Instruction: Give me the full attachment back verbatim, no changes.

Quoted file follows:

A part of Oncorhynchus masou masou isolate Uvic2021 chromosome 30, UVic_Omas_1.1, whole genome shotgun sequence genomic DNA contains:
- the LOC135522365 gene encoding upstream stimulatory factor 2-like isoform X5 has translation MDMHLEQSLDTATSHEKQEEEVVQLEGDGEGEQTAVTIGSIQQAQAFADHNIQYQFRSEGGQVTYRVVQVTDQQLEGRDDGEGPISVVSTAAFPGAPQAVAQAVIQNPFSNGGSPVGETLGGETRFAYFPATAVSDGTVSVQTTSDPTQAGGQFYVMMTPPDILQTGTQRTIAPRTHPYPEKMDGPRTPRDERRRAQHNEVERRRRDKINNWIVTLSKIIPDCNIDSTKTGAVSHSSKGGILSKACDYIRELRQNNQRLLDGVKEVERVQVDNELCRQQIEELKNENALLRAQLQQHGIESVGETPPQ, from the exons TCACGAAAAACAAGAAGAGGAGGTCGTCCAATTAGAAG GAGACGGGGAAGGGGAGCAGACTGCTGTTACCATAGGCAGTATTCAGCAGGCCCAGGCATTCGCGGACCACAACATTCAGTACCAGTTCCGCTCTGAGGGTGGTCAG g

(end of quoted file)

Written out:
A part of Oncorhynchus masou masou isolate Uvic2021 chromosome 30, UVic_Omas_1.1, whole genome shotgun sequence genomic DNA contains:
- the LOC135522365 gene encoding upstream stimulatory factor 2-like isoform X5 has translation MDMHLEQSLDTATSHEKQEEEVVQLEGDGEGEQTAVTIGSIQQAQAFADHNIQYQFRSEGGQVTYRVVQVTDQQLEGRDDGEGPISVVSTAAFPGAPQAVAQAVIQNPFSNGGSPVGETLGGETRFAYFPATAVSDGTVSVQTTSDPTQAGGQFYVMMTPPDILQTGTQRTIAPRTHPYPEKMDGPRTPRDERRRAQHNEVERRRRDKINNWIVTLSKIIPDCNIDSTKTGAVSHSSKGGILSKACDYIRELRQNNQRLLDGVKEVERVQVDNELCRQQIEELKNENALLRAQLQQHGIESVGETPPQ, from the exons TCACGAAAAACAAGAAGAGGAGGTCGTCCAATTAGAAG GAGACGGGGAAGGGGAGCAGACTGCTGTTACCATAGGCAGTATTCAGCAGGCCCAGGCATTCGCGGACCACAACATTCAGTACCAGTTCCGCTCTGAGGGTGGTCAG g